UIPresentationController is the presentation management class that backs view controllers presentation. From the time a view controller is presented until the time it is dismissed, UIKit uses a presentation controller to manage various aspects of the presentation process for that view controller. The presentation controller can add its own animations on top of those provided by animator objects, respond to size changes, and manage other aspects of how the view controller is presented onscreen. With iOS8, Apple improved alerts and action sheets by introducing UIAlertController. If you are interested in learning about UIAlertController, you can read more about it in this post that I published a couple of months ago: UIAlertController: Alert and Action Sheet in iOS.

With this post, I’m going to talk about popovers and search, other presentation controllers that were improved with iOS 8. Let’s dive right in!

Popovers

UIPopoverPresentationController replaces UIPopoverController in iOS 8. It’s functionally equivalent to the UIPopoverController, but to facilitate the view controller adapting in a changing environment, it has an additional feature: built-in adaptivity. This means that the popover presentation controller will handle the transition between regular and compact environments: on an iPad, it will be displayed as a popover and on an iPhone it will appear as a modal, covering the screen completely. The problem with the old UIPopoverController was that, if you had a Universal app, you had to keep a different code base. So you would use:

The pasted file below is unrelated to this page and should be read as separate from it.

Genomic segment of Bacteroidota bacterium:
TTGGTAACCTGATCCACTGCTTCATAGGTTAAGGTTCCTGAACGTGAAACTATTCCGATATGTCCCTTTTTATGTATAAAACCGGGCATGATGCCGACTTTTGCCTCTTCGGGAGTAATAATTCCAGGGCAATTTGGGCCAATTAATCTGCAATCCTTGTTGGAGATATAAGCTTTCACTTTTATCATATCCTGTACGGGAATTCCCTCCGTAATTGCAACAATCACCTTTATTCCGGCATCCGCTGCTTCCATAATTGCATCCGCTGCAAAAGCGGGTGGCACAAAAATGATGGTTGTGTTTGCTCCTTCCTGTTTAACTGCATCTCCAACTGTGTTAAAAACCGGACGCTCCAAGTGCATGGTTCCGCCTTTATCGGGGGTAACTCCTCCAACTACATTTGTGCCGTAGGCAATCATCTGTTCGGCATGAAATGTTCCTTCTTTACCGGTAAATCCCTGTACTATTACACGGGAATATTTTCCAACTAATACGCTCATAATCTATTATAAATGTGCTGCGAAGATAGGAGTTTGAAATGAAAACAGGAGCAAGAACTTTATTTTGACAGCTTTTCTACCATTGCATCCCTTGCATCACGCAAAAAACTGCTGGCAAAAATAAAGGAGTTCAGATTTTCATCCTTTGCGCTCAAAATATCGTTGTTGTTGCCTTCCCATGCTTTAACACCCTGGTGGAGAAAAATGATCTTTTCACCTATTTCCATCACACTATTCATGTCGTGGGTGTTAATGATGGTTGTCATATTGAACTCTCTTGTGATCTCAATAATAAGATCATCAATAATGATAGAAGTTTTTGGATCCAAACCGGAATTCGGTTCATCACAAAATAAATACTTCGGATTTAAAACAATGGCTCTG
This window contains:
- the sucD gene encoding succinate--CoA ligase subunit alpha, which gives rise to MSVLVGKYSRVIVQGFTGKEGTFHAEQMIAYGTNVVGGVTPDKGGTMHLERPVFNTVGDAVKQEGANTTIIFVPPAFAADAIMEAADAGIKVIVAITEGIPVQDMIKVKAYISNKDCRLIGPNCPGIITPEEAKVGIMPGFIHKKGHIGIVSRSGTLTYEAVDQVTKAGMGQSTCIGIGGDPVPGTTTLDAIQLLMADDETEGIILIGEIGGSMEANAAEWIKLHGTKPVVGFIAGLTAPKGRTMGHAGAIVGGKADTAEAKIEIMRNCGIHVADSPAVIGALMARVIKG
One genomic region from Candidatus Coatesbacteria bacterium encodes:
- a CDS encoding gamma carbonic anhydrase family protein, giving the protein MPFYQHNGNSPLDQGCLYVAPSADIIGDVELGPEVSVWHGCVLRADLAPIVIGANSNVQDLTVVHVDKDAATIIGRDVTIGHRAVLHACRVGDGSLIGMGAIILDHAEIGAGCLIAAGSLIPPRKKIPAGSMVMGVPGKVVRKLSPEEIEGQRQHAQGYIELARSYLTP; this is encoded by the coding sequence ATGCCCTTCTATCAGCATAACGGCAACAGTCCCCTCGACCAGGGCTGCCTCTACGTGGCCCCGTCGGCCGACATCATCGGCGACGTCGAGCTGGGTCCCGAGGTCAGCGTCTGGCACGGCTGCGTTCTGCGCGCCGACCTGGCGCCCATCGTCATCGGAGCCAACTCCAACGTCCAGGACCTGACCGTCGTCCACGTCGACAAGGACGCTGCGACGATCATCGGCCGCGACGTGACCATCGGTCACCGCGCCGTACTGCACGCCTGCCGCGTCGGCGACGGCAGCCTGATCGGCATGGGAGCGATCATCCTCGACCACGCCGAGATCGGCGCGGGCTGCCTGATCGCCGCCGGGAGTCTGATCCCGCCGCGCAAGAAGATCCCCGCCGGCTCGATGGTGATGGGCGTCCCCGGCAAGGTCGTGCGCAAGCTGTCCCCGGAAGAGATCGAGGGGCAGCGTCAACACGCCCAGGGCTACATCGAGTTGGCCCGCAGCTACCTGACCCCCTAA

or

method if the device was an iPad, and presentViewController: for an iPhone.

In iOS 8, Apple fixed this problem and here is how you use the new API:
you first set the view controller’s modelPresentationStyle to UIModalPresentationPopover, you call the presentViewController: animated: completion: method and finally, you create the presentation controller and modify its properties. When configuring popovers, you have to specify the popover’s anchor point. You can do this by specifying either a bar button item or a source view or a source rectangle as the anchor point for the popover. You can configure other properties as well to accommodate the presented content.

Let’s see an example

Let’s build an example with the new popover presentation controller.

Return to the example that we were building here, add a new file, Cocoa Touch Class, name it ContentViewController, subclass of UIViewController, also create the XIB file and choose the language that you have been using so far, Objective-C or Swift. Go the ContentViewController.xib and change the background color so it’s easier to recognize what we are seeing in the screen.

Back in ViewController, if you are using Objective-C, import the new view controller. Skip this step if you are using Swift.

Add an IBOutlet and connect it to the UIButton in the Main.storyboard

Then, add or replace the action associated to the UIButton with the following: